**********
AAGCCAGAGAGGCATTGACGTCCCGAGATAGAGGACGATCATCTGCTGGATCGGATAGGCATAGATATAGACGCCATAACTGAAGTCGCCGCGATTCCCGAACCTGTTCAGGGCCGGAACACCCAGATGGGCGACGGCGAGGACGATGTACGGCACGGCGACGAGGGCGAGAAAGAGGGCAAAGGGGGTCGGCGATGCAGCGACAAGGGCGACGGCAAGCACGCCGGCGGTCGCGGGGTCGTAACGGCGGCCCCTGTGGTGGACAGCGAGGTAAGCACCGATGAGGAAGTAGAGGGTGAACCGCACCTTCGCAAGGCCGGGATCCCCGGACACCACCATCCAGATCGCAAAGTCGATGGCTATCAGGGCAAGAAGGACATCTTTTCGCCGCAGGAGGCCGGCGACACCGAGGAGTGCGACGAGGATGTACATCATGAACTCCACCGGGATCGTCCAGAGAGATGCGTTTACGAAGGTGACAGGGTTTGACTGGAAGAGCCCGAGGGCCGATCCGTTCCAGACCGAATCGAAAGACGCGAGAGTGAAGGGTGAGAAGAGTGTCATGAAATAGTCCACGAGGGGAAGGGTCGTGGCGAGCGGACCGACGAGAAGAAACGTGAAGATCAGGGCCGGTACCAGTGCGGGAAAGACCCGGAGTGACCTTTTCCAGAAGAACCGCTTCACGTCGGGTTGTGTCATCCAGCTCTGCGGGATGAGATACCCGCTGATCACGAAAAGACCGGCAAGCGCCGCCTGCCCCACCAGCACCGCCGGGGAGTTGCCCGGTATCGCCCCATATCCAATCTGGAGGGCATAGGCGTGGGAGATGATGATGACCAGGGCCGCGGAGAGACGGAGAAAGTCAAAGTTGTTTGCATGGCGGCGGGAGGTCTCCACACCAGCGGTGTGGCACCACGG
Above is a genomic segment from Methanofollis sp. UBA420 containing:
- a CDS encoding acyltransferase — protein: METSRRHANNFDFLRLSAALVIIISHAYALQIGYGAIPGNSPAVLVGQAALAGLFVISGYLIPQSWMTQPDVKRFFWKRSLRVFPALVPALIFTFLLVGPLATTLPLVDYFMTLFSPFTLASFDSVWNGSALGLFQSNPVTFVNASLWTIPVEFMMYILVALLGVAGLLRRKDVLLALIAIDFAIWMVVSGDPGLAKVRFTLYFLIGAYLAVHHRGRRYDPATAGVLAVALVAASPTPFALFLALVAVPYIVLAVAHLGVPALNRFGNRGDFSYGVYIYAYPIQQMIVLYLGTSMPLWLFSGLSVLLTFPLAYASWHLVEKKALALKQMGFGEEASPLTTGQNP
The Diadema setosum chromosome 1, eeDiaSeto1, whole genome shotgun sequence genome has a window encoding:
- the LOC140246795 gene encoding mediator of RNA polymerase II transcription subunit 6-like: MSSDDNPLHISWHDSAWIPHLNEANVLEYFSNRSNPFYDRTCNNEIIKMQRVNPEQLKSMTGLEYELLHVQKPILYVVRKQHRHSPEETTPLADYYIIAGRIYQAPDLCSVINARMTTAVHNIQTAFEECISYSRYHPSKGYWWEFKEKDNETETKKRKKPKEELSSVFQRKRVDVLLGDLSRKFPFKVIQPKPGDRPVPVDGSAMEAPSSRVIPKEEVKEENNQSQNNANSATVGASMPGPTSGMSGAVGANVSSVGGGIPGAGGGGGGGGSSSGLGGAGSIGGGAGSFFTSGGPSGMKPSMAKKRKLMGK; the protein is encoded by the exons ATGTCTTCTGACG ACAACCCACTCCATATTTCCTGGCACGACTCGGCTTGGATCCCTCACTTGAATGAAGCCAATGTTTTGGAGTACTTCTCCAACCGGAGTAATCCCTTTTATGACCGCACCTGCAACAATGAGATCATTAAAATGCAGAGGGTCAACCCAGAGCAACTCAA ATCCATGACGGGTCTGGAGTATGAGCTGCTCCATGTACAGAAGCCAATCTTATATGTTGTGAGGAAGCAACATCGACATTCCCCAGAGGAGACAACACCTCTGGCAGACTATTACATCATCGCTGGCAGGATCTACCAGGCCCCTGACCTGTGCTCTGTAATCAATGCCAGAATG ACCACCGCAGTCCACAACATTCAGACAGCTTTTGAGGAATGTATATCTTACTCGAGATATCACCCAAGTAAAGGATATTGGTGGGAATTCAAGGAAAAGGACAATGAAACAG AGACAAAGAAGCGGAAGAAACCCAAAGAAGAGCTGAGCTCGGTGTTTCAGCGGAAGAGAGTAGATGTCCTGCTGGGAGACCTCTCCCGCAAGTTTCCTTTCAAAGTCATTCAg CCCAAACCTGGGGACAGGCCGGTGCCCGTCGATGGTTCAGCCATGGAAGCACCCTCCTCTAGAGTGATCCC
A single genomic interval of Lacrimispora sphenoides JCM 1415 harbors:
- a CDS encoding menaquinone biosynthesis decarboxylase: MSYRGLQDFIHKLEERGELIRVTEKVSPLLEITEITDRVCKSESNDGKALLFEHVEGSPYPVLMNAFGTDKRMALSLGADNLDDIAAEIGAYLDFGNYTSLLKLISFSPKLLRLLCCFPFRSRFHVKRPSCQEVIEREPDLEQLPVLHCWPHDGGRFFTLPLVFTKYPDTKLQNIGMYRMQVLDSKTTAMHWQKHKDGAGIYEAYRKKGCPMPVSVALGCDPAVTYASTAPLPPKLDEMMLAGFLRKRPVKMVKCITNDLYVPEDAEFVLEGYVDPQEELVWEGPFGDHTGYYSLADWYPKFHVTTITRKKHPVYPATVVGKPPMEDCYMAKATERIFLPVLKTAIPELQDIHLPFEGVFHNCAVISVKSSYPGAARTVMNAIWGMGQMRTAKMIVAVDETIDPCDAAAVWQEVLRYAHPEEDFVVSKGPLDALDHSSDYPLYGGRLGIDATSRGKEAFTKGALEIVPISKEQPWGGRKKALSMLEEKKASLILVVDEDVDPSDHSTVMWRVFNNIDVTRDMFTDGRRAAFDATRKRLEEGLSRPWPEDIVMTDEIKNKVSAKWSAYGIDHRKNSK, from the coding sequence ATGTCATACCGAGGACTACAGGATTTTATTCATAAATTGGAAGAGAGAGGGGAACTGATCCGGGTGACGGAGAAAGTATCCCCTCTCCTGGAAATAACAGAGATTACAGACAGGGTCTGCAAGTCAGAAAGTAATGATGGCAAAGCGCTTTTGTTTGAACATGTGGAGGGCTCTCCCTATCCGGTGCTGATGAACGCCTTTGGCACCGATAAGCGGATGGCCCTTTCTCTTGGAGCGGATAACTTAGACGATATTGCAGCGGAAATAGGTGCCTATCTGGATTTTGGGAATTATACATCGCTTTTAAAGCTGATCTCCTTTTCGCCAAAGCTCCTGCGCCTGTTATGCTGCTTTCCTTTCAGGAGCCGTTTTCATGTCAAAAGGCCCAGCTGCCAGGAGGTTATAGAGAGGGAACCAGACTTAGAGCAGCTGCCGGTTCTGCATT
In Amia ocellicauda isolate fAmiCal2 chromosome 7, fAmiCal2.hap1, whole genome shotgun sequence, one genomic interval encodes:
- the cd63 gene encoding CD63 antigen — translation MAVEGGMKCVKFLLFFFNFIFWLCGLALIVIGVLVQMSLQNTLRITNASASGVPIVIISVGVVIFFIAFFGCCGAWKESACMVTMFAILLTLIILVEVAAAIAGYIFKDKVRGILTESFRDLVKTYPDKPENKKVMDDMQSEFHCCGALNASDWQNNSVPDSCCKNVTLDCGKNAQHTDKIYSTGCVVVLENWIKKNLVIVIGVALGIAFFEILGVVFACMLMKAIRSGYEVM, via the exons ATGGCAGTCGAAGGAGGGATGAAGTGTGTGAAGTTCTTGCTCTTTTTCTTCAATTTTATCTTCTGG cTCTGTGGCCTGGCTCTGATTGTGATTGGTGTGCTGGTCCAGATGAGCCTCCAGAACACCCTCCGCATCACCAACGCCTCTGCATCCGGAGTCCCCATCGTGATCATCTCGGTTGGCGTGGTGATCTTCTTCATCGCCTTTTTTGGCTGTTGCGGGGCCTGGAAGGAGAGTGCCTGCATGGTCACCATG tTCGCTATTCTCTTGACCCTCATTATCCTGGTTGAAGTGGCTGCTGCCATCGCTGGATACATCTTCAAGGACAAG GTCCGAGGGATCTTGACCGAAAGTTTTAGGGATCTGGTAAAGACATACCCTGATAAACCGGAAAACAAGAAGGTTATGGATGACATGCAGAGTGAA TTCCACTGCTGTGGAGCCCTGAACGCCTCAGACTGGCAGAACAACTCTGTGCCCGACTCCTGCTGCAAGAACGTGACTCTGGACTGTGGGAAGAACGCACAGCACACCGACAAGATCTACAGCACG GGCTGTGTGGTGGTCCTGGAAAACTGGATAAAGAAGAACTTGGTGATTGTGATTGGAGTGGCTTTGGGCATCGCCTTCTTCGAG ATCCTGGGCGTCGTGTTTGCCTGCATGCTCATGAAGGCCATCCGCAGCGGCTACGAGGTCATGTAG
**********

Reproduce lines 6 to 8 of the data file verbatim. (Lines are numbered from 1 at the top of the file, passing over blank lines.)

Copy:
A single genomic interval of Lacrimispora sphenoides JCM 1415 harbors:
- a CDS encoding menaquinone biosynthesis decarboxylase: MSYRGLQDFIHKLEERGELIRVTEKVSPLLEITEITDRVCKSESNDGKALLFEHVEGSPYPVLMNAFGTDKRMALSLGADNLDDIAAEIGAYLDFGNYTSLLKLISFSPKLLRLLCCFPFRSRFHVKRPSCQEVIEREPDLEQLPVLHCWPHDGGRFFTLPLVFTKYPDTKLQNIGMYRMQVLDSKTTAMHWQKHKDGAGIYEAYRKKGCPMPVSVALGCDPAVTYASTAPLPPKLDEMMLAGFLRKRPVKMVKCITNDLYVPEDAEFVLEGYVDPQEELVWEGPFGDHTGYYSLADWYPKFHVTTITRKKHPVYPATVVGKPPMEDCYMAKATERIFLPVLKTAIPELQDIHLPFEGVFHNCAVISVKSSYPGAARTVMNAIWGMGQMRTAKMIVAVDETIDPCDAAAVWQEVLRYAHPEEDFVVSKGPLDALDHSSDYPLYGGRLGIDATSRGKEAFTKGALEIVPISKEQPWGGRKKALSMLEEKKASLILVVDEDVDPSDHSTVMWRVFNNIDVTRDMFTDGRRAAFDATRKRLEEGLSRPWPEDIVMTDEIKNKVSAKWSAYGIDHRKNSK, from the coding sequence ATGTCATACCGAGGACTACAGGATTTTATTCATAAATTGGAAGAGAGAGGGGAACTGATCCGGGTGACGGAGAAAGTATCCCCTCTCCTGGAAATAACAGAGATTACAGACAGGGTCTGCAAGTCAGAAAGTAATGATGGCAAAGCGCTTTTGTTTGAACATGTGGAGGGCTCTCCCTATCCGGTGCTGATGAACGCCTTTGGCACCGATAAGCGGATGGCCCTTTCTCTTGGAGCGGATAACTTAGACGATATTGCAGCGGAAATAGGTGCCTATCTGGATTTTGGGAATTATACATCGCTTTTAAAGCTGATCTCCTTTTCGCCAAAGCTCCTGCGCCTGTTATGCTGCTTTCCTTTCAGGAGCCGTTTTCATGTCAAAAGGCCCAGCTGCCAGGAGGTTATAGAGAGGGAACCAGACTTAGAGCAGCTGCCGGTTCTGCATT
In Amia ocellicauda isolate fAmiCal2 chromosome 7, fAmiCal2.hap1, whole genome shotgun sequence, one genomic interval encodes: